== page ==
Some history: For thousands of years Polynesians rode the waves in the prone position on short slabs of wood or anything else that would float them to plane across the water. "Papio", a Hawaiian term was long considered a pastime for children before progressing to upright surfing.

Also known as boogieboarding, the sport was reborn and found its ultimate medium in 1971 when Tom Morey was without a board to ride on the island of Hawaii and got out an electric carving knife, a household iron and whittled some polyethylene foam into a small rectangular mat and covered it with newspaper. He trademarked the name Morey Boogie in 1973 and first started selling his boards for $10. Demand was incredible and by 1977 he was producing 80,000 boards a year.

For technique tips and tricks click here.

Wednesday, October 21, 2009

Supporting Kauai's Farmers

Farmers' Markets are alive and well on Kauai. Here's the link for places and times. The variety of fresh fruits, vegetables and exotic flowers is astounding. Not to miss: the artisian goat cheese and goat milk products from Kunan Dairy available for tasting at the Kilauea and Hanalei open air markets.

The newly launched Kauai Community Market is also worth a visit. Held on Saturdays from 10 a.m. to 1 p.m. on the Kauai Community College grounds across from Grove Farm. The market is envisioned as a central gathering place where neighbors can shop for locally grown food, talk story, and connect with farmers from around the island on a regular basis.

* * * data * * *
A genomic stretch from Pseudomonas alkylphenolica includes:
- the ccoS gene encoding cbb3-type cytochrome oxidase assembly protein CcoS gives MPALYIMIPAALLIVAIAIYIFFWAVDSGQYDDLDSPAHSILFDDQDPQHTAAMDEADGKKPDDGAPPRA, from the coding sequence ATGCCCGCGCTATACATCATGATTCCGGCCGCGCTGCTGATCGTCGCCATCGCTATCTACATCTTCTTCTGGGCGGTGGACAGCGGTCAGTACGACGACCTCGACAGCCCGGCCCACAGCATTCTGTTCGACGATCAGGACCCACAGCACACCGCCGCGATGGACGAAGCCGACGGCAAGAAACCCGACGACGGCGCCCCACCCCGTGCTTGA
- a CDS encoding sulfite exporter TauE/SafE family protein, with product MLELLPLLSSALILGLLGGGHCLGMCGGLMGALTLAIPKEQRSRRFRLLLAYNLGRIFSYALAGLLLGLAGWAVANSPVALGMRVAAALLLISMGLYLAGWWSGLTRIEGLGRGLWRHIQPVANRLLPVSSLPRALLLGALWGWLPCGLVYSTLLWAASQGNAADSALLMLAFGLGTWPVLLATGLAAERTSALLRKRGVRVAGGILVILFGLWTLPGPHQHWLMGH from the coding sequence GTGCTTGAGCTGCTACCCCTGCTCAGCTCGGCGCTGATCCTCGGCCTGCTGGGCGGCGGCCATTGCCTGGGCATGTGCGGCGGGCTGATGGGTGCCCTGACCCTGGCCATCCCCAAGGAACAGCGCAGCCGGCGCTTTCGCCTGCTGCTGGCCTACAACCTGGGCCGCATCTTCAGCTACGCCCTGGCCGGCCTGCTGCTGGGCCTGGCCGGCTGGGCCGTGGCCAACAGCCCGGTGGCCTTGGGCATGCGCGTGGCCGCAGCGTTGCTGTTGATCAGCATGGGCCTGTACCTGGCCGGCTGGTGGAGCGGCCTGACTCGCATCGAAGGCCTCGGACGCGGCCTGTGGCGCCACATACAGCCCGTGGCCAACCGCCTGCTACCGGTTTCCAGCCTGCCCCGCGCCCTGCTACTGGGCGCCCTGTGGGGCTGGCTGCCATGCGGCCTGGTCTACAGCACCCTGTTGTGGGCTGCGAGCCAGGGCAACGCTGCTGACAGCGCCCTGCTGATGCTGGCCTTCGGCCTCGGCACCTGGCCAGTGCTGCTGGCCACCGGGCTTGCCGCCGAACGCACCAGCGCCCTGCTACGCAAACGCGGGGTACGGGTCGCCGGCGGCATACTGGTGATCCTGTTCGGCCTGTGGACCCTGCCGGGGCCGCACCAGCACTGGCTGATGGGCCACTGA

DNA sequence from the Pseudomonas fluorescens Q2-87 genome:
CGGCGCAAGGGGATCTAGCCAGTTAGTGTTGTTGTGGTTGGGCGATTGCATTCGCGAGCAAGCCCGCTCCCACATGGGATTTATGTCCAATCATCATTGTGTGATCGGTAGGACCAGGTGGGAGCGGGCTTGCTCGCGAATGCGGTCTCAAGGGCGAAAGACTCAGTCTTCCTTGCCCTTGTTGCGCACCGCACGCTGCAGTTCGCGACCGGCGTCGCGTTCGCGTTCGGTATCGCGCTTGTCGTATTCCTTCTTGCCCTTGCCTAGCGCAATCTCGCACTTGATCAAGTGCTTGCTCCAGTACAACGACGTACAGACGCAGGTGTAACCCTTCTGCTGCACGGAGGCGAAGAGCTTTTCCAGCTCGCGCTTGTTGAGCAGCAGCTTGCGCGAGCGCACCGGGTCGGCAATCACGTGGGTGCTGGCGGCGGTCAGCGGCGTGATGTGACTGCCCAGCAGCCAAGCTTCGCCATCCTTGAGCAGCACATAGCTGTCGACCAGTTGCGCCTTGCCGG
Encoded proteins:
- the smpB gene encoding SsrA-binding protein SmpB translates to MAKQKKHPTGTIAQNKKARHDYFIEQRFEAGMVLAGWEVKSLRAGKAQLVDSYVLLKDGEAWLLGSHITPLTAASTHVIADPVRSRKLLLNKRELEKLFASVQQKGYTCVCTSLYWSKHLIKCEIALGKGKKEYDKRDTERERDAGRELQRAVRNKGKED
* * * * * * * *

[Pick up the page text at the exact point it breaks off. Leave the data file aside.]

Tuesday, October 20, 2009

Ninini Point

Ninini Lighthouse sits close to the sea at the mouth of Kalapaki Bay, also the entrance to Nawiliwili Harbor. Across the bay is Hoary Head Ridge, a backdrop for the white cruise ships that slide past the point. Access is via backroads that are behind the resort—not far, but sort of hard to find.

For hikes and beach walks along the Ahukini coast, go to page 105 in the Kauai Trailblazer .

Sunday, October 18, 2009

Surf's Up Kauai

Surfer advice: Head to Poipu today. Weather service reports "HIGH SURF ADVISORY SOUTH FACING SHORES. South surf in the 6-10' range today then declining Monday. Check the Kauai Ocean Report at for more info. For a live view of the weather go to . And for directions to the beaches consult your trusty Kauai Trailblazer guide.

Saturday, October 17, 2009

Kealia Coastal Path